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“Open your browser. Start typing, “40 is the new…” and what do you imagine pops up? I’ll tell you. It’s “30,” with 87 million results, and “20,” with a shocking 121 million results. Click on any number of the top articles and you’ll read bloggers’, columnists’, and health experts’ exultant claims about how and why 40 is no longer old. Of course, implicit in this argument is the perennial bias against aging, the assumption that everyone — if given the choice — would stay forever young.
I’ve been pondering my own 40th birthday, which arrives in a matter of days. I’ve talked to a number of people at all ends of the age spectrum and read dozens of articles like those I mention above. And based on this highly unscientific research, I admit that in some ways, I’m convinced: To be 40 now is certainly very different than being 40 at any other time in our history.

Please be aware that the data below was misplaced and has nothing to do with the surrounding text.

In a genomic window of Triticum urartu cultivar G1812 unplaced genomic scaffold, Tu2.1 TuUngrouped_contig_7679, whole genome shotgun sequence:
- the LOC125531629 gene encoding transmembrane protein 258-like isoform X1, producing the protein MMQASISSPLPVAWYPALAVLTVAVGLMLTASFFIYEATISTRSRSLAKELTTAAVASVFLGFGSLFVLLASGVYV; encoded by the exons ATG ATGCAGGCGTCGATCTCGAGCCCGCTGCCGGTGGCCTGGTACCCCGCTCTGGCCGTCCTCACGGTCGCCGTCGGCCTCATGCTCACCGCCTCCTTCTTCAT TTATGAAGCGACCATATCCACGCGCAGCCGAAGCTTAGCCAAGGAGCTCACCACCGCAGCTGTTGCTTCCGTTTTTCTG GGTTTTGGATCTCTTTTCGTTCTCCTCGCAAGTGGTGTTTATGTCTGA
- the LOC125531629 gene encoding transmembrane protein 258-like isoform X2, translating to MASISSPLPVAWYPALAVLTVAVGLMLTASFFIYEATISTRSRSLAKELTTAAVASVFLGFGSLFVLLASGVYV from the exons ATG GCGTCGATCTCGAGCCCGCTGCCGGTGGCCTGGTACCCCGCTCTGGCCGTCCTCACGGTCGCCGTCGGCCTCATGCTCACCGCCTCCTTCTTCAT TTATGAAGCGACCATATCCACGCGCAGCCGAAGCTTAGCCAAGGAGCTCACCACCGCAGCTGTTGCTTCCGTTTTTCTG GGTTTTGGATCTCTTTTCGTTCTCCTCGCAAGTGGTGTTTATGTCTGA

As a white, cisgender, more-or-less middle class American, I have the privileges of a longer life expectancy and better health outcomes than previous generations. I, like many others, have reinvented myself professionally, and to some degree even personally, more than a few times in my adult life. I have the freedom to choose my career, my spouse, and what I do with my time — a freedom most women in all of recorded history did not have. I have the benefit of access to information about nutrition, exercise, and stress reduction. I even have a little disposable income for things like moisturizer and eye cream. Taking all that into account, 40 for me feels unlike my mother’s 40, or my grandmother’s 40. It’s certainly different from what I might have imagined as a kid.”
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